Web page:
WASHINGTON (Sep. 12)
Specialists at the Capitol on the trade-emigration issue confirm that the U.S.-Soviet negotiations are in their last stages toward an agreement but they vary considerably on important aspects. Leaders of organizations fighting for Soviet Jewry have unanimously asserted they will extend their vigilance and strive not to leave monitoring of emigration and Jewish conditions in the USSR solely to Administration personnel, particularly in the State Department, who have adamantly opposed the legislative road against Soviet emigration restrictions that include harassment.
Information leaks to selected media circulating in major Jewish population centers have indicated that “at least.60,000 Jews and others could emigrate yearly” under the “compromise” now being worked out. Responding to questions by the Jewish Telegraphic Agency, some specialists asserted that this figure is accurate. But many more characterized the figure as “neither a floor nor a ceiling” or as “misleading” because “what is important is not the number but what is behind it.”
Those specialists who say the figure is “accurate” also say they believe an agreement will be reached promptly, possibly within a day or two, to meet legislative requirements to pass the Trade Reform Bill at the current session of Congress before it recesses Oct. 15 for the Nov. elections. Most others, however, declare they will not be pushed into an agreement and that “the thing is not all wrapped up by any means.”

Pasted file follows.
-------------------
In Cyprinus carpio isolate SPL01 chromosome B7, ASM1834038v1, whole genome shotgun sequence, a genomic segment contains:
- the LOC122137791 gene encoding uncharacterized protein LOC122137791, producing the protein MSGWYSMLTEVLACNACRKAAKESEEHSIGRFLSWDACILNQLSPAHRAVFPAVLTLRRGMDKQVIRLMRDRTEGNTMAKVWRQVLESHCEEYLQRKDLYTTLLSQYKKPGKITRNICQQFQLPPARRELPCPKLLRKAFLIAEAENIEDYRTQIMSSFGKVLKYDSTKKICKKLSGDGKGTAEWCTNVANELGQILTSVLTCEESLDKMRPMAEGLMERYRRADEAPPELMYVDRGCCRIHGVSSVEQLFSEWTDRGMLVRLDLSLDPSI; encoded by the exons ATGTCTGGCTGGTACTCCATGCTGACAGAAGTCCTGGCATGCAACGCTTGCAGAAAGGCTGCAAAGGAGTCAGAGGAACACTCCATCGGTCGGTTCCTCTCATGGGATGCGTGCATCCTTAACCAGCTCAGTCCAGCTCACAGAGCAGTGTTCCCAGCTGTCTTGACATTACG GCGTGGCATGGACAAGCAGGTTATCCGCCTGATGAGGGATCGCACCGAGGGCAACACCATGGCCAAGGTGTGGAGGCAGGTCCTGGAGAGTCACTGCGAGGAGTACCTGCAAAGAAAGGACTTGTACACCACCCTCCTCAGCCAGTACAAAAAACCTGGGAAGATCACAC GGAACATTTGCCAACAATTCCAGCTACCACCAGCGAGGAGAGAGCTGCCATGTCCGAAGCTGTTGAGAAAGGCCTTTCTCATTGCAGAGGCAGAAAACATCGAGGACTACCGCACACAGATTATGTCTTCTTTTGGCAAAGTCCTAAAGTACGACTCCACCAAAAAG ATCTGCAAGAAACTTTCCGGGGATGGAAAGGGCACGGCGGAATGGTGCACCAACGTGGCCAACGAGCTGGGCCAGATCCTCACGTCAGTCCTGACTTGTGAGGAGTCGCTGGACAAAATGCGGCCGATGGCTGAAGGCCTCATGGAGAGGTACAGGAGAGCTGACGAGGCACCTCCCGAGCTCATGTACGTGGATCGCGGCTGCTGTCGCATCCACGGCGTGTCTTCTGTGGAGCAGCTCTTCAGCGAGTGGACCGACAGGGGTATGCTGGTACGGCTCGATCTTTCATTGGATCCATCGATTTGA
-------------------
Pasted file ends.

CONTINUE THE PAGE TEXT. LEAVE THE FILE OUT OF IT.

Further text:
WATCHFUL EYE WILL BE MAINTAINED
Aspects that remain undecided include whether or not to keep secret the letters of understanding on the Soviet position that will be exchanged between Sen. Henry M. Jackson (D.Wash.) author of the legislation and either President Ford or Secretary of State Henry A. Kissinger. Capitol specialists say they will insist on disclosure but the Administration reportedly considers secrecy essential to meet Soviet sensibilities.
Another sticking point is the nature of the monitoring system of Soviet compliance with the compromise and how to handle the contingency of non-compliance. Critics of the State Department’s position have grave doubts that it can handle the monitoring satisfactorily and believe a Congressional overview is essential.
Their position is based on the view that the State Department, preoccupied with detente and the Middle East problem, might be inclined to overlook what it considered “minor” infractions by the Soviet Union but which from the Jewish viewpoint were serious violations of the spirit of the compromise. The Capitol Hill specialists are said also to be especially wary that re-writing the Jackson Amendment to provide discretionary authority to the President does not weaken the substance of the measure.
Under these circumstances, Jewish groups are going to maintain a watchful eye on developments. An official of the National Conference on Soviet Jewry told the JTA that there is “no question” that the NCSJ will continue to function both in a monitoring role on emigration and in examining the condition of Jews who elect to remain in the Soviet Union.
A prominent source in the Conference of Presidents of Major American Jewish Organizations told the JTA that the first year of the agreement will be a trial period. The source observed that it is yet to be decided whether Congress or the President will determine what is an infraction. Similarly, a spokesman for the Union of Councils for Soviet Jewry emphasized to the JTA that “a close watch” will be kept on Soviet practices. “We cannot expect the Administration people who have been opposing this thing all along to monitor it satisfactorily,” he said.